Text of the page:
"Some are no more than platforms lined with planters; others have a sculptural look or tie in to the landscaping of the adjacent sidewalk. Some feel genuinely public. Others emphatically do not.
What began last year as a form of ad hoc urbanism is emerging as a distinctive feature of neighborhood commercial districts, particularly on the eastern side of the city. Even the most compromised parklets are of value, if only to show what's at stake as the experiment evolves.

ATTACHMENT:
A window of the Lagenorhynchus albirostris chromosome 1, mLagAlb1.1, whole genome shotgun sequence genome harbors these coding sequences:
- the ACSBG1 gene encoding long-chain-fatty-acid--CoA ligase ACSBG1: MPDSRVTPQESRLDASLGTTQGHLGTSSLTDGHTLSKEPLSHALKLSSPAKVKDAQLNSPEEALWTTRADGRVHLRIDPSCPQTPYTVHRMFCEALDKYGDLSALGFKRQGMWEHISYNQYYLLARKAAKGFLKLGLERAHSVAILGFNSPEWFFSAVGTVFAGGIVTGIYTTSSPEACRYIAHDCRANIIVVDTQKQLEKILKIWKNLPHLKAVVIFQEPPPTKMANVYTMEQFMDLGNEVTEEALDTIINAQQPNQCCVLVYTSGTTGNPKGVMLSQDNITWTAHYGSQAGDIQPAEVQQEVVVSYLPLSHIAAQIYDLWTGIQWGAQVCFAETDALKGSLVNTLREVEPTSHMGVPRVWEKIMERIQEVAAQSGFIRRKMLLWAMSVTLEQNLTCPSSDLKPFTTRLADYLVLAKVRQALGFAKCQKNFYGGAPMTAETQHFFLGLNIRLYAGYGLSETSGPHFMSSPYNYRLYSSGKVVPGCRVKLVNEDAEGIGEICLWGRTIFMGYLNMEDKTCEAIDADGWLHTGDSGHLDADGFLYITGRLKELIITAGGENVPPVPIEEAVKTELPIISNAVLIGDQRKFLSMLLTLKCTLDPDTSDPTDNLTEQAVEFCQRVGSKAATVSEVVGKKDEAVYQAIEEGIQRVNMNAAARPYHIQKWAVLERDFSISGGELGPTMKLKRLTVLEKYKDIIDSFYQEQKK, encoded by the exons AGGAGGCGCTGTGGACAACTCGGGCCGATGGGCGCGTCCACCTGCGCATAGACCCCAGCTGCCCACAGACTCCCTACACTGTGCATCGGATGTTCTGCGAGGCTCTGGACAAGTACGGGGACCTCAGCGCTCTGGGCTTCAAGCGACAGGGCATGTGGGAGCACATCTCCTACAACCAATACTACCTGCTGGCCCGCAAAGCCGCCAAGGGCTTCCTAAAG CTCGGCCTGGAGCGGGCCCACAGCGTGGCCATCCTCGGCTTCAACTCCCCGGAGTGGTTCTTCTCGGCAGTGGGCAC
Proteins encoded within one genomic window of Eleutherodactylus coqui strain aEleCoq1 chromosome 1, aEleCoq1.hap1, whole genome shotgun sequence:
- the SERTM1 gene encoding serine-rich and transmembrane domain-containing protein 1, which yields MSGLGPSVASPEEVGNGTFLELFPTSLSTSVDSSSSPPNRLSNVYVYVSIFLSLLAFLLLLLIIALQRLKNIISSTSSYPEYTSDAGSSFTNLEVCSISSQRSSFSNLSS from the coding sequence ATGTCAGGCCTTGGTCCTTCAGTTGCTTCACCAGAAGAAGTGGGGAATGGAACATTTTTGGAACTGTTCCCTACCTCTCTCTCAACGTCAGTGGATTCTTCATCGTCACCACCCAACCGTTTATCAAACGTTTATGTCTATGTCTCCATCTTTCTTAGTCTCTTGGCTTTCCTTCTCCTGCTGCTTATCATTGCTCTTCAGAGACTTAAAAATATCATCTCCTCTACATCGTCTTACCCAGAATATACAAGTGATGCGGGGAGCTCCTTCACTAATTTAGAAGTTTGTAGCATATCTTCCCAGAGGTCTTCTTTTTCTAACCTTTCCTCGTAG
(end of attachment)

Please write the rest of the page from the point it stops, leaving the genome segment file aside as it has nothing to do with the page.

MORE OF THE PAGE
'Every circumstance is different,' said Jane Martin of Shift Design Studio. 'It gets people talking about design and comfort on the street.'"
14 of these parklets have already been built and 12 more should be complete by the end of summer.